Produktionslyftet (English: Production Leap, PL) was initiated in 2006 by the trade union IF Metall and the engineering industry association Teknikföretagen, starting with the presupposition that Swedish industries are in need of more efficient solutions and better coordinated procedures in order to endure and to profit from the transition to sustainable production.
Initially targeting enterprises of 50–249 employees, PL was launched as a nationwide 18-month professional coaching and educational programme. Subsequently, Chalmers University of Technology has developed a 7.5 ECTS course (“Lean Production”) especially designed for participants of the PL programme in collaboration with the other participating educational institutions. Another 7.5 course on sustainable leadership (“Lean Ledarskap”) developed at KTH Lean Centre was later added to the programme. PL moreover attempts to expand its use of digital solutions and shorter education periods in order to adapt to the needs of SMEs.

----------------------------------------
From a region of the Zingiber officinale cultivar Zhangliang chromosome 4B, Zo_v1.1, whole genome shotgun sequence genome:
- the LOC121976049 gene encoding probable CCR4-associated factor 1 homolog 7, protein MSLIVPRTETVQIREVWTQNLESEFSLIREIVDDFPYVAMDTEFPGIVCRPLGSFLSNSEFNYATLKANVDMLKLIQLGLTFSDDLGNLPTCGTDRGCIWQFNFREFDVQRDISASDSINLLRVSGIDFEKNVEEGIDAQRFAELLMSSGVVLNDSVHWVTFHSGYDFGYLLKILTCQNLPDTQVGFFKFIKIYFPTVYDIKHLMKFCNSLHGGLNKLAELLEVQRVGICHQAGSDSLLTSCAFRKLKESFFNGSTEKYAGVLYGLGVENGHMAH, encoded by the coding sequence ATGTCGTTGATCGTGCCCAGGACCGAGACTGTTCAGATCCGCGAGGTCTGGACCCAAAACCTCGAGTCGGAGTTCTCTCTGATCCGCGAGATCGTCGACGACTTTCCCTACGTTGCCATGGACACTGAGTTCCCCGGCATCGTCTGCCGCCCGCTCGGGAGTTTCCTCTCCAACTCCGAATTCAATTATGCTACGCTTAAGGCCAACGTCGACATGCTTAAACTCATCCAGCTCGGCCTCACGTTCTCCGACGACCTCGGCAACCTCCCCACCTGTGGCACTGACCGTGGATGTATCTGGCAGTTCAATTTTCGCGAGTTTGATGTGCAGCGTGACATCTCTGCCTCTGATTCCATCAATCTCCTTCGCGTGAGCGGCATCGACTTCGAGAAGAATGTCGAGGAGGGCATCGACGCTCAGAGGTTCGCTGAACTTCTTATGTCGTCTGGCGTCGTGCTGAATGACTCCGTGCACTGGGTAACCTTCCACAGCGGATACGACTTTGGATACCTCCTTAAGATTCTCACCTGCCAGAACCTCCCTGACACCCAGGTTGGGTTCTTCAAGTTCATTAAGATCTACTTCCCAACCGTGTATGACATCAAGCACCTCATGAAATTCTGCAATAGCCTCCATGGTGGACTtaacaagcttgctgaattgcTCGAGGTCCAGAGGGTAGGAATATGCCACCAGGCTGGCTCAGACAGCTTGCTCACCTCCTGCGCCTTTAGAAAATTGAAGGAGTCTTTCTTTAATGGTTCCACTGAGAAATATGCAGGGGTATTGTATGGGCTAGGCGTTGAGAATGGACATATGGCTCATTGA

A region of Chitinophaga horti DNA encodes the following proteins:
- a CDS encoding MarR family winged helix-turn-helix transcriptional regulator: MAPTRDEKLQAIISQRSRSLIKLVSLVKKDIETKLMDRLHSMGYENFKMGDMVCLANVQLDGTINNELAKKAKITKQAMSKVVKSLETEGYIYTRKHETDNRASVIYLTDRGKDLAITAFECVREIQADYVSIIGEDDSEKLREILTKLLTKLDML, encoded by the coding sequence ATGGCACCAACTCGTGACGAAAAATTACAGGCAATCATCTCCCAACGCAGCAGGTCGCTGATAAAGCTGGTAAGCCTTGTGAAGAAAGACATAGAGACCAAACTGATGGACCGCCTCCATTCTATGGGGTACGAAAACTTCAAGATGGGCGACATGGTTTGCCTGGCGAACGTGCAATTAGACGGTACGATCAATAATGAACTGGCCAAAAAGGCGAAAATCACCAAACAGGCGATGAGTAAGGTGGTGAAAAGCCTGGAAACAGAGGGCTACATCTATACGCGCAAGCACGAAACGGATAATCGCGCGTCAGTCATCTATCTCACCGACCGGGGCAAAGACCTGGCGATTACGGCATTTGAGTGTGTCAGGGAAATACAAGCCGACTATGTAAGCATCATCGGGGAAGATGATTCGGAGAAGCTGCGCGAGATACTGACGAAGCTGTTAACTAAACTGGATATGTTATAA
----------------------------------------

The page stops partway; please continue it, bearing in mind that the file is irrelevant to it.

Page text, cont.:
Different development groups contribute methodology and educational aspects. A package of presentations, materials, and educational stages was established to give access to a standard for each node and coach. LEAN was the main method chosen not only for the programme but internally as well, meaning that the involvement of employees is central to PL’s approach. The employees and management are ultimately supposed to work together to implement new methods and working philosophies gained from PL’s education.
PL moreover contributed to the launching of the Matlust project in Södertälje.
- 8.4 Improve progressively, through 2030, global resource efficiency in consumption and production and endeavour to decouple economic growth from environmental degradation, in accordance with the 10-year framework of programmes on sustainable consumption and production, with developed countries taking the lead
- 9.5 Enhance scientific research, upgrade the technological capabilities of industrial sectors in all countries, in particular developing countries, including, by 2030, encouraging innovation and substantially increasing the number of research and development workers per 1 million people and public and private research and development spending
- 12.6 Encourage companies, especially large and transnational companies, to adopt sustainable practices and to integrate sustainability information into their reporting cycle
Project: Stockholm Co-creation